At that she turned cagey. “How do you know mine was here first? Maybe I put my homework under the tea cup (and the pizza box, and the crusty sock, and the tissue full of what I hope and pray is snot) in the first place.”

I held up the homework assignment again. “It’s not the Shroud of Turin,” I said. “You wrote the date on it—next to your name.”

“So? That doesn’t mean I put it there. Maybe someone is trying to frame me.”

I resisted the urge to point out that if she just used half this much tenacity to clean up the mess as she did to get out of cleaning she would be done by now, and instead just said, “If they are, it worked.” And then I launched into a lecture about Mayor Giuliano, Times Square and broken windows, and suddenly cleaning became the less painful option, the same way that, no matter how bored or sick you may be in the afternoon, silence is the better option when compared to watching the “Dr. Phil” show.

Which, I suppose, gives me one more job title for my parenting resume.
Motivational speaker.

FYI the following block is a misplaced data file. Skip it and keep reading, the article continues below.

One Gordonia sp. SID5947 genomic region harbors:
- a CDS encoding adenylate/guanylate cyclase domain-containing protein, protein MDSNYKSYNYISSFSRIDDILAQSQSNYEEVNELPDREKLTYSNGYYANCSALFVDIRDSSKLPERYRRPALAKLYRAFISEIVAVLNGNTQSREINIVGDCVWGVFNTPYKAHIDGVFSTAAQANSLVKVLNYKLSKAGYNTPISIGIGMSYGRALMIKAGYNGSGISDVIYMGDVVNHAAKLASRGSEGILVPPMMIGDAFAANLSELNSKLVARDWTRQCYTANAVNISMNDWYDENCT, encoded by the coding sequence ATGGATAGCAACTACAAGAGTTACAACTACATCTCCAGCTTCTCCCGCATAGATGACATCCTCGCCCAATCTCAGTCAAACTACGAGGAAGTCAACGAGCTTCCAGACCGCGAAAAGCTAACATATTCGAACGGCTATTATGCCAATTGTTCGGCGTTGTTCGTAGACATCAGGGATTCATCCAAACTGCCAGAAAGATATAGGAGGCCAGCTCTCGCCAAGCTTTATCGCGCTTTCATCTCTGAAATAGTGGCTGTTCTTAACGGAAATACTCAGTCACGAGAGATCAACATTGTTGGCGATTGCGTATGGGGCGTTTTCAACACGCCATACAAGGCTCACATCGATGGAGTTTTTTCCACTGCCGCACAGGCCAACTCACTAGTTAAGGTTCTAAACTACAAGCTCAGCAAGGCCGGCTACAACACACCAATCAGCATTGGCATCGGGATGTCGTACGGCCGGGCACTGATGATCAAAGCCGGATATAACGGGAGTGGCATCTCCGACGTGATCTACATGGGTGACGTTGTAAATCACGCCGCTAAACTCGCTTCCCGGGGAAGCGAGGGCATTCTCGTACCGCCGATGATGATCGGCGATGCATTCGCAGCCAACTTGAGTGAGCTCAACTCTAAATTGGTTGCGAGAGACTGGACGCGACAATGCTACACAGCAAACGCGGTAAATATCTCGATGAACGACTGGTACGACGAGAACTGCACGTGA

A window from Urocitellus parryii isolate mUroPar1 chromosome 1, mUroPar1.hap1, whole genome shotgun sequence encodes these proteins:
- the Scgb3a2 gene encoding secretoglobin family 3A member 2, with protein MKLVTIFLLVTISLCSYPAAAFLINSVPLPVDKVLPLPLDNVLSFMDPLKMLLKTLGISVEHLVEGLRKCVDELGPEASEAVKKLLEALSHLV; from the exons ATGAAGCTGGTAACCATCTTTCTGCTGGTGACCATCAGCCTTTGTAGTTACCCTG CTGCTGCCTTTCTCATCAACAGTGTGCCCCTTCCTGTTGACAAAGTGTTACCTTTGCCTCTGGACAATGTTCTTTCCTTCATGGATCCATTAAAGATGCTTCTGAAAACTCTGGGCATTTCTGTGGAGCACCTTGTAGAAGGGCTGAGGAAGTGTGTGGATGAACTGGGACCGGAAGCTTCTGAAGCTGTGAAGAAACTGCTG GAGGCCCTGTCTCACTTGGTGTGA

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If there was one thing that I could teach my children and their friends, I think it would be the inevitability of cause and effect: the fact that, in certain situations, A is always followed by B. If you drop a bowling ball on your foot, it is going to hurt—always. This isn’t because the bowling ball hates you, and it isn’t because your foot didn’t get the same chances that other feet got: it is because mass equals force times acceleration. Unfortunately, most of the cause and effect scenarios I would like to teach them are not as easily demonstrated as a physics experiment—although even the most doubting among them could not failed to be swayed by my bowling ball argument, provided I have both the bowling ball and their foot, the same cannot be said of cause and effect scenarios like Not Paying Your Rent Leads to Eviction. Although they nod their heads most emphatically both when I tell them that this, indeed, will be the case, and when I explain to them that it will not be because the landlord hates them, or because the Universe is out to get to get them, but because housing equals rent times on time payment, I can still sense that they don’t fully grasp the concept. Not completely. Which is why I was so glad to recently discover something new on Facebook: the timeline.